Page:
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    Neurocomputers, Nano-Orbiters and Xtallography: Foreign Students at MIPT Summer Internship 2014


    Neurocomputers, Nano-Orbiters and Xtallography: Foreign Students at MIPT Summer Internship 2014

    This summer more than 30 students from 13 countries have come to MIPT for training in the scope of Summer Internship 2014. They have conducted research at our laboratories and research centers. 

    Guests from École Polytechnique Fédérale de Lausanne performed design work for the installation of a greenhouse gas meter developed at MIPT, a Chinese team became familiar with USPEX at Prof. Artem Oganov’s Crystallography lab and Prof. Alexander Galushkin, the head of the Neurotechnology lab at MIPT, took on seven students from Vietnam, Bulgaria and Poland.

    The interns shared their impressions with MIPT’s press service.

    Gustavo Rios and Mike Kalomeni with Prof. Alexander Rodin

    "I lived in La Paz before I turned 18," told Gustavo Rios. "In high school, while on summer vacation, I traveled to the USA and visited the John F. Kennedy Space Center. It was such an awesome and impressive experience for me, seeing those rockets and satellites with my own eyes, that I realized learning about space is what I wanted to do. Then, when I finished school I applied for a scholarship to the Simón I. Patiño Foundation. I explained to them my desire to study aerospace engineering in order to take part in the Bolivian space program and so I came to Ecole Polytechnique. Mike Kalomeni (another student from École Polytechnique) and I met in our first year. We have been working on microsatellites and this summer our research supervisor, who knows Prof. Rodin of MIPT, suggested that we do an internship here at Phystech, because his recently invented greenhouse gas meter could be mounted on one of our satellites and that seemed very interesting to us." 

    Prof. Alexander Rodin said that he was satisfied with the outcome of our joint work. "The greenhouse gas meter, developed at MIPT, has been successfully combined with a nano-satellite, constructed with the help of our interns from École Polytechnique."

    MIPT students and foreign interns who performed training at Prof. Oganov Crystallography lab.

    Nine young scientists from China have recently begun doing an internship at MIPT Crystallography lab. During their training at MIPT, the students will become familiar with USPEX, an original method of computational materials design created by Prof. Artem Oganov.

    "We deal with the problems of alternative energy sources, photovoltaics and thermoelectricity," said Chen Pengcheng. "The search for new compounds in these fields would take too long and would be very difficult if we didn’t use computer simulation and only did experiments."

    “I am proud of the fact that our laboratory has attracted a record number of students for this Summer Internship 2014,” said Prof. Artem Oganov. “And I look forward to developing cooperation with universities all over the world, and especially with Tsinghua University, in order to introduce my methodology to a maximum number of young scientists.”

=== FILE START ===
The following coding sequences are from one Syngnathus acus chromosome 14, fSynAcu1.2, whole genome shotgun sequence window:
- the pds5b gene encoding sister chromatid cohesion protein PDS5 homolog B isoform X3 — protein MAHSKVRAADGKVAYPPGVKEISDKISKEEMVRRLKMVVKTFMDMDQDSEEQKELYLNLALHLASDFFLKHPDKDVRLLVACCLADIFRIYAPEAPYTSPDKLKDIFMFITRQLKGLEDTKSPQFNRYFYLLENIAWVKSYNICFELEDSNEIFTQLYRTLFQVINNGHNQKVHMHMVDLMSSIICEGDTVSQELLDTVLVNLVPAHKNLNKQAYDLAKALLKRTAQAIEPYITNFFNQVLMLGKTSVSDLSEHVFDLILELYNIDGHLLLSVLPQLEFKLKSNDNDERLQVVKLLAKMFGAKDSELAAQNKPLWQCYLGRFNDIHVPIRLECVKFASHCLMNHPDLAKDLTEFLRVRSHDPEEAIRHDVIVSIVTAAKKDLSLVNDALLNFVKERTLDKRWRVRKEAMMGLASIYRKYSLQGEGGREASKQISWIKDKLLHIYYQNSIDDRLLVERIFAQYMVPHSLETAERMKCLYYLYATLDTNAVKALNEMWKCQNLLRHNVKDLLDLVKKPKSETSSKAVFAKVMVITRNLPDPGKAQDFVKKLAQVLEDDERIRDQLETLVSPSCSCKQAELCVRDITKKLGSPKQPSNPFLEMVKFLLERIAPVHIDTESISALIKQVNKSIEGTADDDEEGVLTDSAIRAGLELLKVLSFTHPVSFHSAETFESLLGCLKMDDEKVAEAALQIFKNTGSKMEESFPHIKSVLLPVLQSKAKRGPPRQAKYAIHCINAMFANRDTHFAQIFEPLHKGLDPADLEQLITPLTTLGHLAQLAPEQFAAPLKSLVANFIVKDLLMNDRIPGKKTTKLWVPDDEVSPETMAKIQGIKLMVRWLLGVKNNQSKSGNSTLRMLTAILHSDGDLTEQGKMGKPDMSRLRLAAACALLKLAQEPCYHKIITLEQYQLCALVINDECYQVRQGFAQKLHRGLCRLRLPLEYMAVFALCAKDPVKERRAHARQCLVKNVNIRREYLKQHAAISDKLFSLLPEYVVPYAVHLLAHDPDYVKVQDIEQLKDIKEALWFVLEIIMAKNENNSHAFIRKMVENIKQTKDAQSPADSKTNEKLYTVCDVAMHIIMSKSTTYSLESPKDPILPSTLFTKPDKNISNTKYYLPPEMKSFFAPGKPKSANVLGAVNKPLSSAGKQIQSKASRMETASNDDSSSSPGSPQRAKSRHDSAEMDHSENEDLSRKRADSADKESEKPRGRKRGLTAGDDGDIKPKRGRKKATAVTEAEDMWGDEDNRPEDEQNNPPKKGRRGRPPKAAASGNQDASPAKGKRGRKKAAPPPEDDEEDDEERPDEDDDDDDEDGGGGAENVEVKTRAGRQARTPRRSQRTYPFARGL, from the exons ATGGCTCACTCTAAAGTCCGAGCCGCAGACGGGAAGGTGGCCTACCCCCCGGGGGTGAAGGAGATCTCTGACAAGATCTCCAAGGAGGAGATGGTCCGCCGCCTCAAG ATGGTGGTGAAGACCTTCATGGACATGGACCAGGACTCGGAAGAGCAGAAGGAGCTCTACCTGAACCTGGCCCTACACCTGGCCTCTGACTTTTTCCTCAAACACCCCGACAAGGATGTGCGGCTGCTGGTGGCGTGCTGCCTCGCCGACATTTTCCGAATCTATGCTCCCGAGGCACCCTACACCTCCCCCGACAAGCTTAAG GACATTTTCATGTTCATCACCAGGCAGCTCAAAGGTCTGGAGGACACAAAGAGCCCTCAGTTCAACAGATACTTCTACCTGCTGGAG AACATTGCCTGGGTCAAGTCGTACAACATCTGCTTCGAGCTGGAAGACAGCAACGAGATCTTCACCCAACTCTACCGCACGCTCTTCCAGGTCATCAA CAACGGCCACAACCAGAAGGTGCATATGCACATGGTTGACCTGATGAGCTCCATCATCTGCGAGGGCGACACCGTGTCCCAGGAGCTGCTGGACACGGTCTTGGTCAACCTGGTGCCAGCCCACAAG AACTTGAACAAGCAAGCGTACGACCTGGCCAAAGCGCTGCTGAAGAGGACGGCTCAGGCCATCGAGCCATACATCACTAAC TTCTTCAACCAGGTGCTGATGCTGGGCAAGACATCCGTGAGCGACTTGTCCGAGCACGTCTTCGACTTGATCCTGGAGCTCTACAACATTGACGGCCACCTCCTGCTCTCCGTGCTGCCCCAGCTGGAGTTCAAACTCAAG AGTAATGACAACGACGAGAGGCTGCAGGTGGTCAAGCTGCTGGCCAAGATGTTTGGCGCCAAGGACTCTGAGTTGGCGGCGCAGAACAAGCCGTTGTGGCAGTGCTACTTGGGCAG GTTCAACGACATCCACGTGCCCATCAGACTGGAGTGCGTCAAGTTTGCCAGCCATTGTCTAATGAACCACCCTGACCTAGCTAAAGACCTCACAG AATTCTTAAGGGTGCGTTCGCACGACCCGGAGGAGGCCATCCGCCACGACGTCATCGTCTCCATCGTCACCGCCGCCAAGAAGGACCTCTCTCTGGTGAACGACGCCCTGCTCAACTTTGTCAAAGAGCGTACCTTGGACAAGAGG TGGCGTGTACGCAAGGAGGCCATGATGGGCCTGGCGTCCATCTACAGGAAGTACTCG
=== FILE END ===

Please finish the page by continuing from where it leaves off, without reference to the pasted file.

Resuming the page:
The Head of Neurotechnology lab Prof. Alexander Galushkin and international interns

    "3D modeling is not just the creation of an object in a virtual environment; it’s a much broader and more interesting area,"said Anna Lorent, Czestochowa University of Technology. "Through my research project, I create 3D images based on two-dimensional scans obtained through X-ray computed tomography (CT). There is, however, a problem in doing this: the more accurate the image we want to get, the greater the dose of X-ray radiation the patient is exposed to. With low levels of radiation, images look smudgy. The main objective of my research project is to create accurate 3D models of human organs from fuzzy two-dimensional scans. Our university has a long history of cooperation with MIPT’s Department of Cybernetics, and I hope the results of our joint work will soon be used in new X-ray scanners."

    "Technical University of Sofia and Professor Galushkin’s laboratory are researching memristors, a special class of electronic devices that have memory," said Stoyan Mihailov Kirilov from Bulgaria. "Their functionality was described in the early 1970s, but it was only recently, in 2008, that we were able to make a nano-scale memristors of 50 by 50 nm. In fact, we’re on the threshold of creating a neurocomputer, comparable to the size of the human brain, and the awareness of this inspires us to continue our research."

    The head of the laboratory Prof. Alexander Galushkin emphasized that all interns had in depth knowledge and were highly motivated for training. “I am pleased to present the achievements of our Institute to those who are really interested in cutting edge cybertechnology”, he added.

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